One-third of cases of dementia could potentially be prevented through better management of lifestyle factors such as smoking, hypertension, depression, and hearing loss over the course of a lifetime, according to a new report.

Worldwide, about 47 million people were living with Alzheimer’s and other forms of dementia in 2015. That number is projected to triple by the year 2050. Health care costs associated with dementia are estimated to be $818 billion in 2015.

The new study, published in The Lancet and conducted by the first Lancet Commission on Dementia Prevention and Care, brought 24 international experts together to review existing dementia research and provide recommendations for treating and preventing this devastating condition.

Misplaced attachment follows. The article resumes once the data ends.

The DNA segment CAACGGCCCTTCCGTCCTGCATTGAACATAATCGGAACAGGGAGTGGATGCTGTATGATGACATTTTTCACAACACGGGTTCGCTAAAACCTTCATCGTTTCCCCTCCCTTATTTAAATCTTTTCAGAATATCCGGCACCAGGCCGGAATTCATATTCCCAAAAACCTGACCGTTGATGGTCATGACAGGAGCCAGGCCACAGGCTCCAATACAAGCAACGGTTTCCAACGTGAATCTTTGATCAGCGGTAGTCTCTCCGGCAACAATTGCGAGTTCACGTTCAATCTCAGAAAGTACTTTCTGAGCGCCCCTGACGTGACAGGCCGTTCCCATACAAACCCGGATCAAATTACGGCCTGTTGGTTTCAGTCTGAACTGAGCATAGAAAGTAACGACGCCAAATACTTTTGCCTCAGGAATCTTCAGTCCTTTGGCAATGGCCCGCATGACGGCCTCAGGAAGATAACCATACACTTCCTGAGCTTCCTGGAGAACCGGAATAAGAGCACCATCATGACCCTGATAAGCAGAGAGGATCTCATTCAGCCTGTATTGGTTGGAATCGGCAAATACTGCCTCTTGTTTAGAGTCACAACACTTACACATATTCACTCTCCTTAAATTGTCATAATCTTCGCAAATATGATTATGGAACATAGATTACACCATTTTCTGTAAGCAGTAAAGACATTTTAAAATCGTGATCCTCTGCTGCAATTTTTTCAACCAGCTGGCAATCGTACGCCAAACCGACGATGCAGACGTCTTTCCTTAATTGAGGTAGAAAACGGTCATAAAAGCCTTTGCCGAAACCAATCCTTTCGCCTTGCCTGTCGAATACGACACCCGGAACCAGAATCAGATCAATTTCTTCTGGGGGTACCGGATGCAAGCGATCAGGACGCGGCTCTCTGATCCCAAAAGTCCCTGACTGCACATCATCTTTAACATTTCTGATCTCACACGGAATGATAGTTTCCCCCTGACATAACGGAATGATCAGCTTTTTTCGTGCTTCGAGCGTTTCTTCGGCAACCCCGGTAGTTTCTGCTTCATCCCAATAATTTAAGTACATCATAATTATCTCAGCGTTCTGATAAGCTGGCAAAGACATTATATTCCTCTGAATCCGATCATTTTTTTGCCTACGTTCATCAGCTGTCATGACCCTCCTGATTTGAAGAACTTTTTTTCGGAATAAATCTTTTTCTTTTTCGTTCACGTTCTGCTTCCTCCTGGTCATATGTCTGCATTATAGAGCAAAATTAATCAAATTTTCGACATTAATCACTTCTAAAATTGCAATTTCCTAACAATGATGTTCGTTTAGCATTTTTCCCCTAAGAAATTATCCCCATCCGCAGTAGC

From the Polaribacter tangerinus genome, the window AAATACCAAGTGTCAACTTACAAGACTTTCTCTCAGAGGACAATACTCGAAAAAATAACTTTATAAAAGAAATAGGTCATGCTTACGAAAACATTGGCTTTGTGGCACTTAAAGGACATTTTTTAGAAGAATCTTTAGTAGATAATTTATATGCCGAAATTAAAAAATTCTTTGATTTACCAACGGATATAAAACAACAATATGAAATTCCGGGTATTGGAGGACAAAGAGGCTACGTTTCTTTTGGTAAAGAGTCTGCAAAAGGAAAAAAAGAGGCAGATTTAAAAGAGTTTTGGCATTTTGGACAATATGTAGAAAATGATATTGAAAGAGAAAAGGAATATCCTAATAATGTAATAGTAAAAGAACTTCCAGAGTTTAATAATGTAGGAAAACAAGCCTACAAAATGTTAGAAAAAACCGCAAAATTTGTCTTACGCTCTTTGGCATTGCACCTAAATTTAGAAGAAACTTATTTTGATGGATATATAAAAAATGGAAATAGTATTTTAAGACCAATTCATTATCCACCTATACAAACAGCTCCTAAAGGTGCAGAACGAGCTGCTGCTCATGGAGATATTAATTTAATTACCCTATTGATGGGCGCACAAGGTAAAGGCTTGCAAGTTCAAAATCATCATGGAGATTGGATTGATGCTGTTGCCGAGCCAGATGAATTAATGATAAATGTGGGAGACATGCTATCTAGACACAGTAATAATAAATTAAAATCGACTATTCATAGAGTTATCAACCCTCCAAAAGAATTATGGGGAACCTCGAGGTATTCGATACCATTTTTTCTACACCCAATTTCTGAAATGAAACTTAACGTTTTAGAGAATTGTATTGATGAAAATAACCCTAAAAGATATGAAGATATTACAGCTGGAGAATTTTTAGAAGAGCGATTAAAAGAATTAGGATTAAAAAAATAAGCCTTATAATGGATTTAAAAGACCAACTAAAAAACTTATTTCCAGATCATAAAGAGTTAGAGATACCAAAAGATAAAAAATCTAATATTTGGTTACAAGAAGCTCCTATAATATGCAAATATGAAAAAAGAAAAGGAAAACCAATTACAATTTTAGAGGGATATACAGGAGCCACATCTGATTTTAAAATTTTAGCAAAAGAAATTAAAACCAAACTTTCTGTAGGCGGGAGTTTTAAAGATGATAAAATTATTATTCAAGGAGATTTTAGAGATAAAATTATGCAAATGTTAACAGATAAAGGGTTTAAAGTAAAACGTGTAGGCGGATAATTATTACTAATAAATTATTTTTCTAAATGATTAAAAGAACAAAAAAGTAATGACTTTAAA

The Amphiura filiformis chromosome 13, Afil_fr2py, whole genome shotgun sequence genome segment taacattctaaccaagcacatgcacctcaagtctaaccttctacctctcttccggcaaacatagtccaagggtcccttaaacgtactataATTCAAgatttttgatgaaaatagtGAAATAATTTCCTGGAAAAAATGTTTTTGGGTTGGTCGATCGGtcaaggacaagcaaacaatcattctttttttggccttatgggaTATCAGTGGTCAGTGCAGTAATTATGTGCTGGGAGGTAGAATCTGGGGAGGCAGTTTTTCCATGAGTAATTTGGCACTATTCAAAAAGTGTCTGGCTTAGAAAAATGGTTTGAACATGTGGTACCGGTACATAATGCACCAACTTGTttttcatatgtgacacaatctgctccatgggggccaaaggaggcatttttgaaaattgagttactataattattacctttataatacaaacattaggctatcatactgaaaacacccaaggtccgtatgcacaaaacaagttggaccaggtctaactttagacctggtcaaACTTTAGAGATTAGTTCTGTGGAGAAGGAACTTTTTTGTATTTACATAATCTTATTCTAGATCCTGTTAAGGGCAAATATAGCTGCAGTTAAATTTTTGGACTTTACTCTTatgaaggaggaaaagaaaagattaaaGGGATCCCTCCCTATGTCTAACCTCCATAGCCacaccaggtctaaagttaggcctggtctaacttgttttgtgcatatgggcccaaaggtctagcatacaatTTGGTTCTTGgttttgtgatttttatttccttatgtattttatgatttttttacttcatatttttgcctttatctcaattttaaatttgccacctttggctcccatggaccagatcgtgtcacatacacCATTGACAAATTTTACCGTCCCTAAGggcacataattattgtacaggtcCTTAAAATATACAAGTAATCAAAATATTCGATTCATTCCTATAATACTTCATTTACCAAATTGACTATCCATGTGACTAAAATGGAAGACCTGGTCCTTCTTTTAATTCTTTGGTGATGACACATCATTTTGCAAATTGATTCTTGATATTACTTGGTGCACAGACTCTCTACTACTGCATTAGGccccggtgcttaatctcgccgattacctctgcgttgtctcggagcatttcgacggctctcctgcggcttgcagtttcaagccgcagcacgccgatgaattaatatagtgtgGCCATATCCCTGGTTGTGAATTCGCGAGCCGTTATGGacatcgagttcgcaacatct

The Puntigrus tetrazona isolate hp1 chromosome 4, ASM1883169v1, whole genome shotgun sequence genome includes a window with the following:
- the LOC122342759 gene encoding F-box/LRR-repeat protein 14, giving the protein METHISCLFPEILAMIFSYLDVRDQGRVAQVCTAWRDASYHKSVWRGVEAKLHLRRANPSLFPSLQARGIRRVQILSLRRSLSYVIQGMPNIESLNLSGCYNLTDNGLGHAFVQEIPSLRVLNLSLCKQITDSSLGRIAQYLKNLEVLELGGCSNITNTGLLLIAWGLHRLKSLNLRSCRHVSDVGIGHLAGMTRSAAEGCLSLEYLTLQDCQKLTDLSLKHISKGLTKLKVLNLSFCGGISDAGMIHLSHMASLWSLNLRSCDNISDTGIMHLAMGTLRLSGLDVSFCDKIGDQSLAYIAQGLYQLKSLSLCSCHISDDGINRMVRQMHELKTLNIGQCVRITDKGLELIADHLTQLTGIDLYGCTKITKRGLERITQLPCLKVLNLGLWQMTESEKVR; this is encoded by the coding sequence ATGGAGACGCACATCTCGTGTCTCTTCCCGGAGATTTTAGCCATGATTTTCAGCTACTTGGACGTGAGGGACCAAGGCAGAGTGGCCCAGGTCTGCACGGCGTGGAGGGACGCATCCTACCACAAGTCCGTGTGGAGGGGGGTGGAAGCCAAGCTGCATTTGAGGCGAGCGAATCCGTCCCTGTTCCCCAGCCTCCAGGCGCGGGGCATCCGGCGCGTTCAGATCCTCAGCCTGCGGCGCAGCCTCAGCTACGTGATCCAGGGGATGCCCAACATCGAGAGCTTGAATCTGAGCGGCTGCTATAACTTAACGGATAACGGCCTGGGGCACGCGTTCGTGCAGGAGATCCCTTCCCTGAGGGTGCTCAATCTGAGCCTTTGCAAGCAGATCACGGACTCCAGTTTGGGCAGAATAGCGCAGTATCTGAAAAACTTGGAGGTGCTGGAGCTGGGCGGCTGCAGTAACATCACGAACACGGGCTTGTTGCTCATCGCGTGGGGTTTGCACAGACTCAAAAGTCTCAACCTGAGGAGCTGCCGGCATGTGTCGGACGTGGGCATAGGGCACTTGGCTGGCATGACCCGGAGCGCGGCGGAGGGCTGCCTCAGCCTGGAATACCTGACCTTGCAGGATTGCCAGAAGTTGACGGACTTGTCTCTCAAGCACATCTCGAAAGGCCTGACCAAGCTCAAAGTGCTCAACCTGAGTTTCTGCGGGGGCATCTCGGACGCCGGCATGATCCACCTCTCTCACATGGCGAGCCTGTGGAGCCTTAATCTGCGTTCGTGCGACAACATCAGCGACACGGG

The report identifies nine modifiable risk factors that affect the likelihood of developing dementia: getting an education (staying in school until over the age of 15); reducing high blood pressure, obesity and diabetes; avoiding or treating hearing loss in mid-life; not smoking; getting physical exercise; and reducing depression and social isolation later in life. About 35% of dementia cases are attributable to these factors, the analysis found. Removing them could then theoretically prevent 1 in 3 cases.

To learn more about better lifestyle management, visit SelfCare for HealthCare.